Lancashire gardeners called to help conserve garden plants before it's too late

Help prevent plants from disappearing from cultivation before it's too late is the message from Horticultural conservation charity Plant Heritage.

By Emma Downey
Wednesday, 18th May 2022, 11:25 am

Launching its annual ‘Missing Genera’ campaign at RHS Chelsea Flower Show next week, the charity is calling for volunteers across the country to become a National Plant Collection Holder.

This year, there are 12 listed on the Missing Genera including Campanula (bellflowers) and Silene (campions).

The campaign identifies different plant groups that aren’t currently part of a National Plant Collection and therefore could be at risk of being lost from our gardens.

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Plants in need of a National Plant Collection Holder include the Campanula persicifolia 'Takion Blue' bellflowers

The charity will also celebrate the passion and achievements of National Plant Collection Holders, with some exhibiting at the famous flower show for the very first time.

Exhibiting for the first time will be a historic collection of Iris bred by Sir Michael Foster, brought together by his great, great granddaughter Lucy Skellorn, alongside some of Roger Parsons’ extensive Lathyrus (sweet pea) collection.

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Specimens from Dr Simon Charlesworth’s unusual and rare Lavandula collection will also be on display.

The Silene fimbriata is also in need of a Collection Holder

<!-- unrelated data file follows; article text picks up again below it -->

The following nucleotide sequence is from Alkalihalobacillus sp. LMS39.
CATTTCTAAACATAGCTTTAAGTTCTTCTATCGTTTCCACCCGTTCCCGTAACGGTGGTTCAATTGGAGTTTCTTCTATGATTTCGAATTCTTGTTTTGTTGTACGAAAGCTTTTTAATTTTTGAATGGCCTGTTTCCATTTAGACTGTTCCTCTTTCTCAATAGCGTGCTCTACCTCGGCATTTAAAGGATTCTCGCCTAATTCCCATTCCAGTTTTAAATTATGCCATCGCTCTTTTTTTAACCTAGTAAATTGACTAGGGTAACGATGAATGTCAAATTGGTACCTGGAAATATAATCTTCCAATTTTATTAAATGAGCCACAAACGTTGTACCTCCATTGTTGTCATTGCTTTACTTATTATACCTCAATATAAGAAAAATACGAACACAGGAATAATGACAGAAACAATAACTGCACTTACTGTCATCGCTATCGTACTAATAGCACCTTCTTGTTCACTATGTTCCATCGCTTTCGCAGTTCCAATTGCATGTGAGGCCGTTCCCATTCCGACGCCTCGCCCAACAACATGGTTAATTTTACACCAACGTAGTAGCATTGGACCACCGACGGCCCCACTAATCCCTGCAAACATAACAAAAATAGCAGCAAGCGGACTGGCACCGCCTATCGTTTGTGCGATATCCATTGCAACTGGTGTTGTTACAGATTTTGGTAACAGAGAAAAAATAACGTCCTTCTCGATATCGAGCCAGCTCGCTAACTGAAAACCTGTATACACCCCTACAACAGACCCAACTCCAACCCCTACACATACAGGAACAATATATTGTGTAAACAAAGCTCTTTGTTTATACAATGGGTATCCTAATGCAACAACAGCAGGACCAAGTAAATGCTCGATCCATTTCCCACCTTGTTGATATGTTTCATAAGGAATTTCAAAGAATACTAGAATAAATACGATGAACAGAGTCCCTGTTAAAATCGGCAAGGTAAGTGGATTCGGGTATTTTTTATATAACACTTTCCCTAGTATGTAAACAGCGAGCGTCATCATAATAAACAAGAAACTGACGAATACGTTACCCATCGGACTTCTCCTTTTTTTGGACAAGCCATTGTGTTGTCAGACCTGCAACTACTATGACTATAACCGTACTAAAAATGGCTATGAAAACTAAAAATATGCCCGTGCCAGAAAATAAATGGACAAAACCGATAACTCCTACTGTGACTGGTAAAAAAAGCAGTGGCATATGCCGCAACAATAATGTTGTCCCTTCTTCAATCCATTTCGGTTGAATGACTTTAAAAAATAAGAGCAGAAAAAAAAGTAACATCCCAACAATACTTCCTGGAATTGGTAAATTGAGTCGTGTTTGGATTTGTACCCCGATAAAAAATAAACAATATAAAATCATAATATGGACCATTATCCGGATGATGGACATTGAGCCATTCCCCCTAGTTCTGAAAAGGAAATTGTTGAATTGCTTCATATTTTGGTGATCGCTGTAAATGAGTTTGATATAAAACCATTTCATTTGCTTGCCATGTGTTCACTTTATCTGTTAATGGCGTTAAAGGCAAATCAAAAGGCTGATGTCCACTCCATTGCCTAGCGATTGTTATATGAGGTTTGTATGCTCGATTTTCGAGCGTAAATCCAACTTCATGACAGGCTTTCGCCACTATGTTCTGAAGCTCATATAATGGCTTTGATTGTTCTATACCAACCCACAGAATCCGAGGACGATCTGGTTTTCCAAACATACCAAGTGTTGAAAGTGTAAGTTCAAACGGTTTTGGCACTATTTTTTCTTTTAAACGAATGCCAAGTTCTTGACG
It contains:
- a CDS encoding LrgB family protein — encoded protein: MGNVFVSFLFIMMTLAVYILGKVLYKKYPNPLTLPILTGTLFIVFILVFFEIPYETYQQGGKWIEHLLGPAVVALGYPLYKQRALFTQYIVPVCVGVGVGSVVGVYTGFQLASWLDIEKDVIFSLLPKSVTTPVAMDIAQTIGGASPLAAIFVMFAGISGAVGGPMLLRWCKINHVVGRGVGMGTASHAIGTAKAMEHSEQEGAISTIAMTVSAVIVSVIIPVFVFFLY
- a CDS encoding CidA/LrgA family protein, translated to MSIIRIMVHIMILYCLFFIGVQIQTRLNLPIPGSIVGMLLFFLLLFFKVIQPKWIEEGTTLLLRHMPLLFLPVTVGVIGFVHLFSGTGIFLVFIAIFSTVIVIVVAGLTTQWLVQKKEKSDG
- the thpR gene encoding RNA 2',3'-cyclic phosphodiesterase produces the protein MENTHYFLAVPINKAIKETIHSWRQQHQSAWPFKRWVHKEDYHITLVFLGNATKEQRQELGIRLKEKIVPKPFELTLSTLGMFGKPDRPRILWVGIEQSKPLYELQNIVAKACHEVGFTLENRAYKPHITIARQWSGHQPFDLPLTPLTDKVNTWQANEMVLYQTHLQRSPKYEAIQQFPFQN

Vicki Cooke, Conservation Manager at Plant Heritage said: “We hope that anyone who visits us at Chelsea will be inspired by stories of Collection Holders going above and beyond to conserve and research their chosen plants, and will be motivated to start their own National Plant Collection from this year’s Missing Genera list.”

The Missing Genera, which this year is sponsored by Griffin Glasshouses, was first launched in 2016. Since then, 13 new National Plant Collections have been started to help preserve some of the plants that have been listed, including Alcea (Hollyhocks) and Hoya.

Most recently, a collection of Tradescantia and another of Verbena have been set up and are now cared for by David Simpson in Gloucestershire and Tracy Jones in Cheshire. These collections were both accredited in 2021, having been listed on the Missing Genera in 2020 and 2019 respectively.

The five-day horticultural phenomenon that sets national gardening trends for the year ahead takes place next week from Tueasday, May 24 to Saturday 28.

The Chelsea Flower Show is held in the grounds of the Royal Hospital Chelsea, London.

To find out more about Plant Heritage CLICK HERE.